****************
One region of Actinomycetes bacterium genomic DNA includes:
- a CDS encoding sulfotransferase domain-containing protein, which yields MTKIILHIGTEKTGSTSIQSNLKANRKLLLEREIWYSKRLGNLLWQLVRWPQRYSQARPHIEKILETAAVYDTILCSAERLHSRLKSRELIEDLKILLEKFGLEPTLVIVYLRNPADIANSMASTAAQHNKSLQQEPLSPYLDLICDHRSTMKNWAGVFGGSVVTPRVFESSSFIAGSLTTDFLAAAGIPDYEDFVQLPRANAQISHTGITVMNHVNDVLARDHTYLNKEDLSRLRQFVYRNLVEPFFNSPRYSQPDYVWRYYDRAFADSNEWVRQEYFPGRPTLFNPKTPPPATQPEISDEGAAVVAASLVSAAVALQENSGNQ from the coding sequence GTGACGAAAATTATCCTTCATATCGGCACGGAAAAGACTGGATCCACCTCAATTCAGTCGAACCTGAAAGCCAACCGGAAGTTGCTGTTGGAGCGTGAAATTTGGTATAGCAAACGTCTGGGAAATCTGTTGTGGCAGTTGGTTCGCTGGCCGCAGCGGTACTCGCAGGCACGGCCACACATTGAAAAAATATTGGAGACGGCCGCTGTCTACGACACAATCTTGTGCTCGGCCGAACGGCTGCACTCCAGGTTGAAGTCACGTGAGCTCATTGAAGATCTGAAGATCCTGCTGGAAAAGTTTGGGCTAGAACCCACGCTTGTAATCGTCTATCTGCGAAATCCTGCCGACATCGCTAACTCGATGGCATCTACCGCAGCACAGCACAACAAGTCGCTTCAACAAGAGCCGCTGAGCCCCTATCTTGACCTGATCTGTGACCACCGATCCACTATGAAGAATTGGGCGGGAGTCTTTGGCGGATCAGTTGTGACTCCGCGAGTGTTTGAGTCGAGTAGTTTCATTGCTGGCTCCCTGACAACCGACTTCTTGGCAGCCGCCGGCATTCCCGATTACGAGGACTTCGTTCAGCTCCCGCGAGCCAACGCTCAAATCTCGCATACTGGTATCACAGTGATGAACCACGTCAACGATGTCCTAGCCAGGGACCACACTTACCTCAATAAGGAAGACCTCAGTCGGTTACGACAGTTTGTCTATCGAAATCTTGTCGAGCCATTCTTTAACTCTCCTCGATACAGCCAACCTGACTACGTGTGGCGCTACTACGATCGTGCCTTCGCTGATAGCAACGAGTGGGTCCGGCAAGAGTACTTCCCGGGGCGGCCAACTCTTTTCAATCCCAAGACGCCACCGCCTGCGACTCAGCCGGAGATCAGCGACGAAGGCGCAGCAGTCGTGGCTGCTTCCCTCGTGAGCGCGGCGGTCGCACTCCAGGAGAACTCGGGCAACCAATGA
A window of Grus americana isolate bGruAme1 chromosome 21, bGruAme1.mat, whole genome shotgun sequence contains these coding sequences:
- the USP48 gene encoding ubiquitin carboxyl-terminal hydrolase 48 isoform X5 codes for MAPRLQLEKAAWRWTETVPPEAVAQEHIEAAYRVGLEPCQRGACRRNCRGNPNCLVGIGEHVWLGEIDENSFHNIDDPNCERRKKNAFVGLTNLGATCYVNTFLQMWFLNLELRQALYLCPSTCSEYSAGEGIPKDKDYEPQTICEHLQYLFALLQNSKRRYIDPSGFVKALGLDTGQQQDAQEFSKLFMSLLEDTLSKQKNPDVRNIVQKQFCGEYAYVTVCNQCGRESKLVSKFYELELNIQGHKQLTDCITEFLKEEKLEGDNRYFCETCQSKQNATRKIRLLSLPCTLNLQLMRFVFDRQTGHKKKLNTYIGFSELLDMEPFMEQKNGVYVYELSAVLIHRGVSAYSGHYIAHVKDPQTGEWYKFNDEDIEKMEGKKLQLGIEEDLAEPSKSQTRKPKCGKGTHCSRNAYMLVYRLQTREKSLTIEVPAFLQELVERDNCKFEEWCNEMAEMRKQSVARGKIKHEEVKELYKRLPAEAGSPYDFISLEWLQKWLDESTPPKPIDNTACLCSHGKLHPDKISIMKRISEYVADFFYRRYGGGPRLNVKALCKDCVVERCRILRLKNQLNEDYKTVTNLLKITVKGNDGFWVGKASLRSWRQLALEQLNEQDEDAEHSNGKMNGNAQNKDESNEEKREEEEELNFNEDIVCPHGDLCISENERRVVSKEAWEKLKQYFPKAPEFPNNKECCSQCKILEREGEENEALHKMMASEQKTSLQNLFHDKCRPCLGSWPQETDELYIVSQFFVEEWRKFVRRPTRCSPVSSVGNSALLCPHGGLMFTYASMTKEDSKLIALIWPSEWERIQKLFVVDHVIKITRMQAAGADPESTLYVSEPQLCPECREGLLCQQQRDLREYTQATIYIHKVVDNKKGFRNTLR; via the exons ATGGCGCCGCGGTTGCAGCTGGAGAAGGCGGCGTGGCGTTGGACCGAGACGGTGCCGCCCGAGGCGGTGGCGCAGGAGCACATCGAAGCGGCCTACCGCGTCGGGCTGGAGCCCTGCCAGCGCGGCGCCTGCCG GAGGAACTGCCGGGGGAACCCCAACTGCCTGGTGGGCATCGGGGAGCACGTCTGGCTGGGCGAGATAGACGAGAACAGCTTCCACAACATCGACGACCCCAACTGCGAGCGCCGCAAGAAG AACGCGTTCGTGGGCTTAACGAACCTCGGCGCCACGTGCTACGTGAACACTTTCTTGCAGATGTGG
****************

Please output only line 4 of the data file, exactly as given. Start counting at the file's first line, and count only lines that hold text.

- the USP48 gene encoding ubiquitin carboxyl-terminal hydrolase 48 isoform X5 codes for MAPRLQLEKAAWRWTETVPPEAVAQEHIEAAYRVGLEPCQRGACRRNCRGNPNCLVGIGEHVWLGEIDENSFHNIDDPNCERRKKNAFVGLTNLGATCYVNTFLQMWFLNLELRQALYLCPSTCSEYSAGEGIPKDKDYEPQTICEHLQYLFALLQNSKRRYIDPSGFVKALGLDTGQQQDAQEFSKLFMSLLEDTLSKQKNPDVRNIVQKQFCGEYAYVTVCNQCGRESKLVSKFYELELNIQGHKQLTDCITEFLKEEKLEGDNRYFCETCQSKQNATRKIRLLSLPCTLNLQLMRFVFDRQTGHKKKLNTYIGFSELLDMEPFMEQKNGVYVYELSAVLIHRGVSAYSGHYIAHVKDPQTGEWYKFNDEDIEKMEGKKLQLGIEEDLAEPSKSQTRKPKCGKGTHCSRNAYMLVYRLQTREKSLTIEVPAFLQELVERDNCKFEEWCNEMAEMRKQSVARGKIKHEEVKELYKRLPAEAGSPYDFISLEWLQKWLDESTPPKPIDNTACLCSHGKLHPDKISIMKRISEYVADFFYRRYGGGPRLNVKALCKDCVVERCRILRLKNQLNEDYKTVTNLLKITVKGNDGFWVGKASLRSWRQLALEQLNEQDEDAEHSNGKMNGNAQNKDESNEEKREEEEELNFNEDIVCPHGDLCISENERRVVSKEAWEKLKQYFPKAPEFPNNKECCSQCKILEREGEENEALHKMMASEQKTSLQNLFHDKCRPCLGSWPQETDELYIVSQFFVEEWRKFVRRPTRCSPVSSVGNSALLCPHGGLMFTYASMTKEDSKLIALIWPSEWERIQKLFVVDHVIKITRMQAAGADPESTLYVSEPQLCPECREGLLCQQQRDLREYTQATIYIHKVVDNKKGFRNTLR; via the exons ATGGCGCCGCGGTTGCAGCTGGAGAAGGCGGCGTGGCGTTGGACCGAGACGGTGCCGCCCGAGGCGGTGGCGCAGGAGCACATCGAAGCGGCCTACCGCGTCGGGCTGGAGCCCTGCCAGCGCGGCGCCTGCCG GAGGAACTGCCGGGGGAACCCCAACTGCCTGGTGGGCATCGGGGAGCACGTCTGGCTGGGCGAGATAGACGAGAACAGCTTCCACAACATCGACGACCCCAACTGCGAGCGCCGCAAGAAG AACGCGTTCGTGGGCTTAACGAACCTCGGCGCCACGTGCTACGTGAACACTTTCTTGCAGATGTGG